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HyperX Releases Dual-Channel DDR4 Kits For Z170 Motherboards

Intel launched information on its 6th generation "Skylake" Core processors, along with the Z170 chipset today. Z170 makes use of DDR4 memory, but not in the quad-channel configurations that x99 uses. Kingston has released dual-channel HyperX kits to pair with the new platform.

HyperX Fury DDR4 kits are optimized to work with Intel's new platform and comes in capacities ranging from 8 GB up to 64 GB. In addition to the range of capacities, HyperX is releasing these new DDR4 kits in three different frequencies: 2133 MHz, 2400 MHz and 2666 MHz, and they'll all operate at 1.2V.

Kingston said Fury DDR4 memory offers automatic overclocking, which is supposed to increase the speed of the memory just by installing it in a Z170 board. The company claimed no adjustment in the BIOS is needed.

Kingston said HyperX Fury DDR4 has been tested in all major motherboard brands to ensure compatibility, and offers a lifetime warranty along with free technical support in case you have problems. 

HyperX Fury DDR4 DIMMS are designed with a low-profile design and feature an all-black asymmetrical heat spreader. Dual channel kits are available now. Kingston didn't announce MSRP, but a quick search online showed 2x4 GB DDR4-2133 MHz kits available for under $70.

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 Kevin Carbotte is a contributing writer for Tom's Hardware who primarily covers VR and AR hardware. He has been writing for us for more than four years. 

  • tom10167
    "HyperX Fury DDR4 kits are optimized to work with Intel's new platform..."
    What'd they do?
    Reply
  • InvalidError
    16399994 said:
    "HyperX Fury DDR4 kits are optimized to work with Intel's new platform..."
    What'd they do?
    They picked up the required marketing fluff along with some actual testing on 100-series motherboards and Skylake engineering samples.
    Reply
  • MasterDell
    Really nice to see this all new and improved heatsink. (sarcasm)
    Reply
  • griffon9
    wait what? Isn't this Kingston Hyper X ddr4 RAM been around for at least half a year now? I bought it like 1 month ago. How can they say this is new release?
    Reply
  • ubercake
    I like seeing the price come down on the DDR4...
    Reply
  • RazberyBandit
    ubercake: I'm more impressed with how pricing continues to drop on DDR3, though. 16GB kits that were $150+ last Christmas season are now well under $100.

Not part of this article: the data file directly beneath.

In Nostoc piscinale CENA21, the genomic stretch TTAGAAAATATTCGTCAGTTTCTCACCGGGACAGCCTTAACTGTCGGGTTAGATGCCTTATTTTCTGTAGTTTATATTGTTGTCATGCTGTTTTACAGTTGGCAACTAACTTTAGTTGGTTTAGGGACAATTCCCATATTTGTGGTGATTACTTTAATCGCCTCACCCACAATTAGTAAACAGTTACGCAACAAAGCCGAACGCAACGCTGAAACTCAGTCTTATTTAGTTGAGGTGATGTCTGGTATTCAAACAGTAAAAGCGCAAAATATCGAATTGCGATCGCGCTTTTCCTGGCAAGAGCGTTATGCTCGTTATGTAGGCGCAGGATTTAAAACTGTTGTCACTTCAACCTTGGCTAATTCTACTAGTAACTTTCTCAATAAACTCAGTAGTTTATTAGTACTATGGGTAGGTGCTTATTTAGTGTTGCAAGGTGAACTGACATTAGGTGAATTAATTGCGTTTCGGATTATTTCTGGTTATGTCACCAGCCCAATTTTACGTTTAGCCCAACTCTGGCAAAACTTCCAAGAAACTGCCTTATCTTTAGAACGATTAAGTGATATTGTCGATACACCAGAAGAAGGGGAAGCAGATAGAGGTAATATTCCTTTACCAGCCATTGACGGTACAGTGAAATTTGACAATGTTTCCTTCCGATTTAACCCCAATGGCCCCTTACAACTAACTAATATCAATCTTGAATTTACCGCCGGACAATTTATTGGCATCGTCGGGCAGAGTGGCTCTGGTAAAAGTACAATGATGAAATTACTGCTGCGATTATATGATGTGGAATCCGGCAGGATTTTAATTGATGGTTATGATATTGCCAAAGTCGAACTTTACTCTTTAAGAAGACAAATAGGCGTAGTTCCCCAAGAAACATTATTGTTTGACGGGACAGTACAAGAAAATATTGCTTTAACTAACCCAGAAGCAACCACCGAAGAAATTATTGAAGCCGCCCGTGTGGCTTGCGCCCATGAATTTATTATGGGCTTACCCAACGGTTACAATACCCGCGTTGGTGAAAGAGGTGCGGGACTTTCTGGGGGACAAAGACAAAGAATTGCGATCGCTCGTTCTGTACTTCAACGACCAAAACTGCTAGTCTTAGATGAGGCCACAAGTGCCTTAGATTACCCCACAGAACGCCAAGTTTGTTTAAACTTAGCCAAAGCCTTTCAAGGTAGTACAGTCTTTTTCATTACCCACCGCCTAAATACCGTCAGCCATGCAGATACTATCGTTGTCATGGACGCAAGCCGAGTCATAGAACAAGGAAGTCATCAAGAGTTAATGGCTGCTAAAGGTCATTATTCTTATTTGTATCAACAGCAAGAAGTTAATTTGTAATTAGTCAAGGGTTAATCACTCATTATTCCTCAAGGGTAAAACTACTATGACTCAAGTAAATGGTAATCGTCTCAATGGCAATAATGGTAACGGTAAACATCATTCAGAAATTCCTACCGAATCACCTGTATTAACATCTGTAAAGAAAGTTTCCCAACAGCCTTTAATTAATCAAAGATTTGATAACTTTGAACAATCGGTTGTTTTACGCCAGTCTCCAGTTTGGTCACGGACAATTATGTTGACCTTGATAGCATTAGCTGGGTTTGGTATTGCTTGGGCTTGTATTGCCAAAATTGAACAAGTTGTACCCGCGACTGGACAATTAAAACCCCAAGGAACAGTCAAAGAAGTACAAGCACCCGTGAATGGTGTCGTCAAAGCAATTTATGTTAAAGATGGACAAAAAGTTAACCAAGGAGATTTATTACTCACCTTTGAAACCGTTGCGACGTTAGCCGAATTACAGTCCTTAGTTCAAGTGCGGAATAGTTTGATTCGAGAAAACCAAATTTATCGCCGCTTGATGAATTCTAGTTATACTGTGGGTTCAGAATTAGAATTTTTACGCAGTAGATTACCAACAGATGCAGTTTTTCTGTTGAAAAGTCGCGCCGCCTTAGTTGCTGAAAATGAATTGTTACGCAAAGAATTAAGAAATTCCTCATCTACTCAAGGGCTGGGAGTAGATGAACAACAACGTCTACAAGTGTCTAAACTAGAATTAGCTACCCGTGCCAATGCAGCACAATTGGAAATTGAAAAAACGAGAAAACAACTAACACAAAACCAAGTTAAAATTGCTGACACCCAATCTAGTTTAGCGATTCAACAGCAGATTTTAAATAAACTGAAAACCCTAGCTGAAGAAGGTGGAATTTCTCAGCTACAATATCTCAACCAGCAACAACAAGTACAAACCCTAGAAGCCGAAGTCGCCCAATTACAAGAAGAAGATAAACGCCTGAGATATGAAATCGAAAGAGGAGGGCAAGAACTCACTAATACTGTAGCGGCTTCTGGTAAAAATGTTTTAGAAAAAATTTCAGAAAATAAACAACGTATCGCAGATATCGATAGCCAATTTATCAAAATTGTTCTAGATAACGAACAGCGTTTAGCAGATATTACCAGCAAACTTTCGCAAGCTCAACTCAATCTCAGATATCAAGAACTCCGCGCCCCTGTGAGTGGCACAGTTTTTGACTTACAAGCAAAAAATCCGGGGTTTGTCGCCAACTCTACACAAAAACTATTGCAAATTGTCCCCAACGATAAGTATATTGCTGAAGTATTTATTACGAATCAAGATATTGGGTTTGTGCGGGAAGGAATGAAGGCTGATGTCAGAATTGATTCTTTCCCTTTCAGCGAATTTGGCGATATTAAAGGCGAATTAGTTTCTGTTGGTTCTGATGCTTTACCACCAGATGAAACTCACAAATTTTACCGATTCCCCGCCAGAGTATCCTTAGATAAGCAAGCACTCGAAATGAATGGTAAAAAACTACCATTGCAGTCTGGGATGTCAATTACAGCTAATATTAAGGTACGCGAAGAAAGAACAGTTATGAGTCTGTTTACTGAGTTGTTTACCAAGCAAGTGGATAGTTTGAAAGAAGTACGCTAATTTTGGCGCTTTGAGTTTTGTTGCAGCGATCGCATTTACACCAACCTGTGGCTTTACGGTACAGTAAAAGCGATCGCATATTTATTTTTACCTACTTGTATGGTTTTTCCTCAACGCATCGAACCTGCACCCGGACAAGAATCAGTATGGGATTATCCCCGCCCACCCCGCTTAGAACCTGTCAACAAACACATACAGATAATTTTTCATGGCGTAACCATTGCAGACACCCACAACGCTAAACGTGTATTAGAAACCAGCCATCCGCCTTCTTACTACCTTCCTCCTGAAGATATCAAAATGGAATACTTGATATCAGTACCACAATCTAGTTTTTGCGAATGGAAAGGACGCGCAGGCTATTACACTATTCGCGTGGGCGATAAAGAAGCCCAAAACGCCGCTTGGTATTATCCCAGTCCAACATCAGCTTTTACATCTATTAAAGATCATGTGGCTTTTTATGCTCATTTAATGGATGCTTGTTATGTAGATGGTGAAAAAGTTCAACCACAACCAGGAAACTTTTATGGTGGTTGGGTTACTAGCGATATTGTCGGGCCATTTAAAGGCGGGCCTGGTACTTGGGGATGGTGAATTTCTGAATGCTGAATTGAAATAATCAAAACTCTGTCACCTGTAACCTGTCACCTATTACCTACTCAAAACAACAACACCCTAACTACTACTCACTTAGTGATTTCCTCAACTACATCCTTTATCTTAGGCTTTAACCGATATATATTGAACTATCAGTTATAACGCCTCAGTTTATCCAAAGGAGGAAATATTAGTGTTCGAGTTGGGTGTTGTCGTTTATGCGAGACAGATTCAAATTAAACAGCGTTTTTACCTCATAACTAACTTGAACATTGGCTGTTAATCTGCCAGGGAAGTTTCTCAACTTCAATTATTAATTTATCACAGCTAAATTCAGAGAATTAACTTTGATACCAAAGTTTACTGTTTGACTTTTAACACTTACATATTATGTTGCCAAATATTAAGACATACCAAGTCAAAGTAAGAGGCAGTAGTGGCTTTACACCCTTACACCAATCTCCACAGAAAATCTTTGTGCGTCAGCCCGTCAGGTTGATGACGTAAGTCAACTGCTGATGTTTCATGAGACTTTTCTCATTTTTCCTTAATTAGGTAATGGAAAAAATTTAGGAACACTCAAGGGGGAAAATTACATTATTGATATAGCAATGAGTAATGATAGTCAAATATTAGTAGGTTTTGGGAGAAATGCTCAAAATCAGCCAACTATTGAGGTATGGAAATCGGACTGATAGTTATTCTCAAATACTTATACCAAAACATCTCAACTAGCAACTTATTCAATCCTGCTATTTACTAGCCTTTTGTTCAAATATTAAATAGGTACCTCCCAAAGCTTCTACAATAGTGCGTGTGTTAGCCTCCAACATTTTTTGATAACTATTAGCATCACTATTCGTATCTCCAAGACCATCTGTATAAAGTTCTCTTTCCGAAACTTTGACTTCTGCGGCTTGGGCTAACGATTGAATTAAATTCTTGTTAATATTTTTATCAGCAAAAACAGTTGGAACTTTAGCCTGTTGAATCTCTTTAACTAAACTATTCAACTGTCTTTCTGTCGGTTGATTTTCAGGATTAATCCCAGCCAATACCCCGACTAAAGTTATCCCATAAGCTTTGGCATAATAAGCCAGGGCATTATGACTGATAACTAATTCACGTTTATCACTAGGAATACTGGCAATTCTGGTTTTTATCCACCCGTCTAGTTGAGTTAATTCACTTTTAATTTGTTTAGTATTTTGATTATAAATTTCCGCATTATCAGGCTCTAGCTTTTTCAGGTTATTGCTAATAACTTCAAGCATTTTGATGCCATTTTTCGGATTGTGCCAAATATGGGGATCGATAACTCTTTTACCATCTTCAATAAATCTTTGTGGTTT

I've never been impressed by Fury DIMMs. It's easy to find a rival from G-Skill, Mushkin, or Crucial with tighter timings for the same price, or less.
    Reply
  • InvalidError
    16401623 said:
    ubercake: I'm more impressed with how pricing continues to drop on DDR3, though. 16GB kits that were $150+ last Christmas season are now well under $100.
    This is actually scary since periods of ridiculously low DRAM prices like these usually end with one or more DRAM manufacturers filing for bankruptcy: a 16GB kit is 32 chips and at $80 per kit, that's likely less than $2.25 per 4Gbits chip after you remove the PCB, head spreader, assembly, packaging, distribution and other costs. I seriously doubt DRAM manufacturers are turning a profit on that.
    Reply
  • Phuntasm
    All of these non-16GB module kits are killing me. I want to be able to do 4x16GB in the long run. Start with 2x16GB, and then upgrade to 4x16GB. If I was using a -E platform, sure, I could do 8GB modules for 8x8=64GB, but Skylake-E is nowhere in sight. As such, if I want to use the latest arch I need 16GB modules.

    Why do 4GB-based kits even matter? We were supposed to get double the RAM with the move to DDR4, yet 8GB is the most we see, and there are plenty of phenomenally fast and relatively cheap choices in 8GB DDR3. So I expect 16GB to be the "it" for DDR4. Advertising 4GB modules seems asinine
    Reply
  • InvalidError
    16401825 said:
    Advertising 4GB modules seems asinine
    Why? Aside from super-users, compute-intensive professionals and gamers who leave tons of background stuff open, very few people actually require more than 8GB RAM in their systems and companies do not want to waste $50-80 extra per machine on memory their office PCs will never need. 2x4GB seems like exactly the right starting point for modern PCs to me.
    Reply
  • hannibal
    So true! I make some picture editing and 16gb is nice, but any normal human can do everything they need with 4Gb of memory. So having 8Gb is something extra.
    For video editing I would like to get 32 or 64Gb, but that is quite different thing.
    Reply